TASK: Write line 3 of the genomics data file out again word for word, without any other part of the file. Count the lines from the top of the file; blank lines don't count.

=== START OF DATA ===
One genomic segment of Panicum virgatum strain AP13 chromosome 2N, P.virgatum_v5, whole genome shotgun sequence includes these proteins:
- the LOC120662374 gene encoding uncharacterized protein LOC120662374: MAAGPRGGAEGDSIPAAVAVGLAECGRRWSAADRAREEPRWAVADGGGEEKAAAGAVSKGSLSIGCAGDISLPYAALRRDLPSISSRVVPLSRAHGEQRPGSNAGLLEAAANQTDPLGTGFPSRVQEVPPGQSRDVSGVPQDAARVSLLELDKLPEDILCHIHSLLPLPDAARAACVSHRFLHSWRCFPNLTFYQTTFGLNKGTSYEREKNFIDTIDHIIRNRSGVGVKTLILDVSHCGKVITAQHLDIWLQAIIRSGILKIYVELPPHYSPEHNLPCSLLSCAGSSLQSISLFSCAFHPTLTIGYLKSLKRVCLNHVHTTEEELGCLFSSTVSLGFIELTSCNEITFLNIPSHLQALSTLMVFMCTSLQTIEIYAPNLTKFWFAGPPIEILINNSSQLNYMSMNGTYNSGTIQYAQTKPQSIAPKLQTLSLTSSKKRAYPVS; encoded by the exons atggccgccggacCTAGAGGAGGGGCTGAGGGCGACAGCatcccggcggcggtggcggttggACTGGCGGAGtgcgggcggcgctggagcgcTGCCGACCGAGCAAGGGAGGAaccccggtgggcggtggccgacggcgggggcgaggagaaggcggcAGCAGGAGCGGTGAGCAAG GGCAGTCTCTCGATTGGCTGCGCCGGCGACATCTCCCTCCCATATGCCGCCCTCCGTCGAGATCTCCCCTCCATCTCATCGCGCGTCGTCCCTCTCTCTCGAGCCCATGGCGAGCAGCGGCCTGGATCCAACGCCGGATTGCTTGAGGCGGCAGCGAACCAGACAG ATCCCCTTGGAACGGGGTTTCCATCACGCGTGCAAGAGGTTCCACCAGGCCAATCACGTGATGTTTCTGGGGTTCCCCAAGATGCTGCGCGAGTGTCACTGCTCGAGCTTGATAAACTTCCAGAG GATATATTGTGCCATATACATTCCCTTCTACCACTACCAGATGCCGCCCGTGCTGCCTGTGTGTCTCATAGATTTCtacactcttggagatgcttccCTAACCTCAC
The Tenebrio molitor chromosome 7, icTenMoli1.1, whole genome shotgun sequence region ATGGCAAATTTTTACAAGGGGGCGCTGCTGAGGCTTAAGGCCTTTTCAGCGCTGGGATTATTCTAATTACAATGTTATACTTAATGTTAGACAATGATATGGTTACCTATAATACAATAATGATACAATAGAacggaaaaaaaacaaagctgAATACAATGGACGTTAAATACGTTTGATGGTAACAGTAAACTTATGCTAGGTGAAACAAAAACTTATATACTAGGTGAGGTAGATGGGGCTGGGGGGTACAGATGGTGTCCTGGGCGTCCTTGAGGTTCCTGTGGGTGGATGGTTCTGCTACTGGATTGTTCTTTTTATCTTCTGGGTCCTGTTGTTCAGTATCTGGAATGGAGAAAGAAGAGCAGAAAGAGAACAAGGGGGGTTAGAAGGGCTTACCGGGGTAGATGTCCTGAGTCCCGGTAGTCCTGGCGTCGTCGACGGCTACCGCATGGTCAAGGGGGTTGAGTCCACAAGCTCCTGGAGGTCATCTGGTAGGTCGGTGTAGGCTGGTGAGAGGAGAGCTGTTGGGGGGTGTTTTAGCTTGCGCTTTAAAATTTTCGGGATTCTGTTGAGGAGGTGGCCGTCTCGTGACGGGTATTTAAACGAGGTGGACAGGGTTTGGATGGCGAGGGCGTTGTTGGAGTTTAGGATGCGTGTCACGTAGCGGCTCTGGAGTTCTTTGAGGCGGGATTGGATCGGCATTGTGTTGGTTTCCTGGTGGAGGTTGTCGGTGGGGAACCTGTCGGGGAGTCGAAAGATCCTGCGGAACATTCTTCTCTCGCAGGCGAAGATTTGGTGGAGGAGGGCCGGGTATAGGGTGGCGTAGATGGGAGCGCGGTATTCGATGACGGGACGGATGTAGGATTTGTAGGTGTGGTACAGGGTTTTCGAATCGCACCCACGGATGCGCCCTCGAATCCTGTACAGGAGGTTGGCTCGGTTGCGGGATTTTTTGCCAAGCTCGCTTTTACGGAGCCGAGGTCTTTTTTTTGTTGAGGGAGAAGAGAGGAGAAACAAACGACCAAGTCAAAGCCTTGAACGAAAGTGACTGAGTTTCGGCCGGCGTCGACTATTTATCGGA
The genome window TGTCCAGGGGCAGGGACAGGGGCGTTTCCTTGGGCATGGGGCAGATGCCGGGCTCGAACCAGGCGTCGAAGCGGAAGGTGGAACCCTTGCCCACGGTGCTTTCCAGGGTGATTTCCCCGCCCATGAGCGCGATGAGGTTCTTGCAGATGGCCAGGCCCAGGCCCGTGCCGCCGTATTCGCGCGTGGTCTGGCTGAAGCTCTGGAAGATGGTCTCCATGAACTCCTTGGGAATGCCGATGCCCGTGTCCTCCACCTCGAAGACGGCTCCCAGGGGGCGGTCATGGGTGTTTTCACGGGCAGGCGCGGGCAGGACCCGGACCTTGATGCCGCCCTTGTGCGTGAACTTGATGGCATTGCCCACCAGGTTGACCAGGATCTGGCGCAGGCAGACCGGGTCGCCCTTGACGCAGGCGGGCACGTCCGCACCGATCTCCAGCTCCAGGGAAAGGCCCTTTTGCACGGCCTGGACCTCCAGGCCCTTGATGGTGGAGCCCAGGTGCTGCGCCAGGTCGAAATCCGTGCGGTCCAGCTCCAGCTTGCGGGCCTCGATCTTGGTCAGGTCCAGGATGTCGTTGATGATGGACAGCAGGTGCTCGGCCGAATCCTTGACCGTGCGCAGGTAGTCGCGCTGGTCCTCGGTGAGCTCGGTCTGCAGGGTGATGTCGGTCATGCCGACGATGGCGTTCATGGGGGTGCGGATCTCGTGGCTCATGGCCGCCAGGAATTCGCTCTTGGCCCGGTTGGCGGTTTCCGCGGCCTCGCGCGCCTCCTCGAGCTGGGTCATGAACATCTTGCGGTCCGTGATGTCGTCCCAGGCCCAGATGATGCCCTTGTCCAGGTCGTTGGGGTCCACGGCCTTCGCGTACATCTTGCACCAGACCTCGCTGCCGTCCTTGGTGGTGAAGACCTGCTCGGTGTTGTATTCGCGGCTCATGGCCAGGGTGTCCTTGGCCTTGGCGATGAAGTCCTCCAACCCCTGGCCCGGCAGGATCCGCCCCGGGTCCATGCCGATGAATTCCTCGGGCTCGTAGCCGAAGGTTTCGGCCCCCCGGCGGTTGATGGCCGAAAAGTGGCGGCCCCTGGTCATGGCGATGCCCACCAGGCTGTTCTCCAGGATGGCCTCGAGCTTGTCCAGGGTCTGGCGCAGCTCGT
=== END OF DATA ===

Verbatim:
The Tenebrio molitor chromosome 7, icTenMoli1.1, whole genome shotgun sequence region ATGGCAAATTTTTACAAGGGGGCGCTGCTGAGGCTTAAGGCCTTTTCAGCGCTGGGATTATTCTAATTACAATGTTATACTTAATGTTAGACAATGATATGGTTACCTATAATACAATAATGATACAATAGAacggaaaaaaaacaaagctgAATACAATGGACGTTAAATACGTTTGATGGTAACAGTAAACTTATGCTAGGTGAAACAAAAACTTATATACTAGGTGAGGTAGATGGGGCTGGGGGGTACAGATGGTGTCCTGGGCGTCCTTGAGGTTCCTGTGGGTGGATGGTTCTGCTACTGGATTGTTCTTTTTATCTTCTGGGTCCTGTTGTTCAGTATCTGGAATGGAGAAAGAAGAGCAGAAAGAGAACAAGGGGGGTTAGAAGGGCTTACCGGGGTAGATGTCCTGAGTCCCGGTAGTCCTGGCGTCGTCGACGGCTACCGCATGGTCAAGGGGGTTGAGTCCACAAGCTCCTGGAGGTCATCTGGTAGGTCGGTGTAGGCTGGTGAGAGGAGAGCTGTTGGGGGGTGTTTTAGCTTGCGCTTTAAAATTTTCGGGATTCTGTTGAGGAGGTGGCCGTCTCGTGACGGGTATTTAAACGAGGTGGACAGGGTTTGGATGGCGAGGGCGTTGTTGGAGTTTAGGATGCGTGTCACGTAGCGGCTCTGGAGTTCTTTGAGGCGGGATTGGATCGGCATTGTGTTGGTTTCCTGGTGGAGGTTGTCGGTGGGGAACCTGTCGGGGAGTCGAAAGATCCTGCGGAACATTCTTCTCTCGCAGGCGAAGATTTGGTGGAGGAGGGCCGGGTATAGGGTGGCGTAGATGGGAGCGCGGTATTCGATGACGGGACGGATGTAGGATTTGTAGGTGTGGTACAGGGTTTTCGAATCGCACCCACGGATGCGCCCTCGAATCCTGTACAGGAGGTTGGCTCGGTTGCGGGATTTTTTGCCAAGCTCGCTTTTACGGAGCCGAGGTCTTTTTTTTGTTGAGGGAGAAGAGAGGAGAAACAAACGACCAAGTCAAAGCCTTGAACGAAAGTGACTGAGTTTCGGCCGGCGTCGACTATTTATCGGA